An open copy of Shakespeare's First Folio displaying the dedication and an image recognisable as Shakespeare.

2023 marks 400 years since the publication of Shakespeare’s ‘First Folio’, and to celebrate this The University of Glasgow’s copy will be on display at The Hunterian Art Gallery. Ellen Fenton, Head of Audience Experience and Engagement at The Hunterian, talks us through Scotland’s different copies of the text, and the work that has gone into putting the display together.

Shakespeare’s ‘First Folio’

‘When shall we three meet again, in thunder, lightning, or in rain…’ — these familiar words are from Macbeth, one of Shakespeare’s best-known plays. The ‘Scottish’ play only survives because it was printed four hundred years ago in the first edition of his ‘complete works’ — the volume we call ‘The First Folio’ today.

2023 marks the 400th birthday of The First Folio and as part of a worldwide project to celebrate this, The University of Glasgow’s Senior Librarian, Julie Gardham, contacted me to ask what we could do to display the copy held at the University of Glasgow. As an English Literature graduate, I was obviously excited at the prospect!

Only 18 of Shakespeare’s plays appeared in print during his lifetime, and some of these were pirated editions. The First Folio is hugely important because 18 of the 36 plays were published here for the first time, saving works such as The Tempest and Macbeth from probable extinction.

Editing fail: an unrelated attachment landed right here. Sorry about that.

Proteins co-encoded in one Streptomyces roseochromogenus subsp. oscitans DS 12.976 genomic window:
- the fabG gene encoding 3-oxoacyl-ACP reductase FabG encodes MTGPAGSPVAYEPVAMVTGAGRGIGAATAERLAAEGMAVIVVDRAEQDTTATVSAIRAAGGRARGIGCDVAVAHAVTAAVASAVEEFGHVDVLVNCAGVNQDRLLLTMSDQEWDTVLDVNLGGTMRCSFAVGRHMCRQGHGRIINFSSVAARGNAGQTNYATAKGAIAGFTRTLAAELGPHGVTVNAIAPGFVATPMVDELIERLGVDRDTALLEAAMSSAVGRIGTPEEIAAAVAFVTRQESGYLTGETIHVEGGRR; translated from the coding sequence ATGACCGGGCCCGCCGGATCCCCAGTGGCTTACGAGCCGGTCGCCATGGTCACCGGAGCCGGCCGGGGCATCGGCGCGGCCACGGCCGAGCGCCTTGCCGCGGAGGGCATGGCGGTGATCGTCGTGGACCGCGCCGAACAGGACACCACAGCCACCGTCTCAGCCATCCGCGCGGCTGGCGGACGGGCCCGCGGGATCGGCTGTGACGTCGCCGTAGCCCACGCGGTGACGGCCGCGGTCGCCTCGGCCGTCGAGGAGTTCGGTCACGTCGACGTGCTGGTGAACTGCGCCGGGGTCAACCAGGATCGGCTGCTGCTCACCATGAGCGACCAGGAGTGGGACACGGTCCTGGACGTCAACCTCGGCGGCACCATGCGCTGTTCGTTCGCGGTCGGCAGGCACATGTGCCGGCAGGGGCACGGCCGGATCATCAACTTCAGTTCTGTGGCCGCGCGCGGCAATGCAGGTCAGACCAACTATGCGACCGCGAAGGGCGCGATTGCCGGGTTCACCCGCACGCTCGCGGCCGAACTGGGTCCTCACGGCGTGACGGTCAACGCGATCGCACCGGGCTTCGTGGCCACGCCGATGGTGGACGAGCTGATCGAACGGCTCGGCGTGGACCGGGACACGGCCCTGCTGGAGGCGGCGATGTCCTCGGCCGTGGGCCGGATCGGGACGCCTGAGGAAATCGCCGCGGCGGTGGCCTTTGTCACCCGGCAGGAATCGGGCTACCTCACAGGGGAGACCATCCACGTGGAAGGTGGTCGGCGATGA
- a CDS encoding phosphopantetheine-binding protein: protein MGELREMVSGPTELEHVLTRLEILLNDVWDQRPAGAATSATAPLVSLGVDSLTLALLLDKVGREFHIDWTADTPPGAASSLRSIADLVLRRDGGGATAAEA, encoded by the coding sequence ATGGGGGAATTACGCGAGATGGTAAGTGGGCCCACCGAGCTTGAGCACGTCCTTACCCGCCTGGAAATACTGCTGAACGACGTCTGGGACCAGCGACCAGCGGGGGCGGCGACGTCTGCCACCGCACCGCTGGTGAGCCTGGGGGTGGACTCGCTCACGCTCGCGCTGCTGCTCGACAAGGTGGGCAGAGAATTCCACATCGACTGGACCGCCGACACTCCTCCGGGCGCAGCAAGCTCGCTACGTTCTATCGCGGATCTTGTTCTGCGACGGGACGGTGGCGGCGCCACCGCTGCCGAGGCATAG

About 750 copies of the 1623 First Folio were printed. 235 are known to have survived with 50 copies still in the UK, 149 in USA and 36 in other corners of the world (nine of which are listed as ‘missing’).

Showcasing Shakespeare in Scotland

Today there are more copies of the First Folio in the New York Public Library than in Scotland. The three publicly accessible volumes in Scotland are held by the University of Glasgow, the National Library of Scotland in Edinburgh and Mount Stuart on the Isle of Bute. These three different volumes, in three very different collections, have three different stories to tell.

Our three organisations have all worked together in different ways before, and a few Zoom calls put the key players in touch to discuss what we could do. Along with other colleagues, Julie Gardham at University of Glasgow Library’s Archives and Special Collections, The Mount Stuart Trust’s Librarian, Elizabeth Ingham and The National Library of Scotland’s Head of Rare Books, Maps and Music, Helen Vincent, shaped an idea of how we could tell the story of Scotland’s First Folios and give access to the public across Scotland in 2023.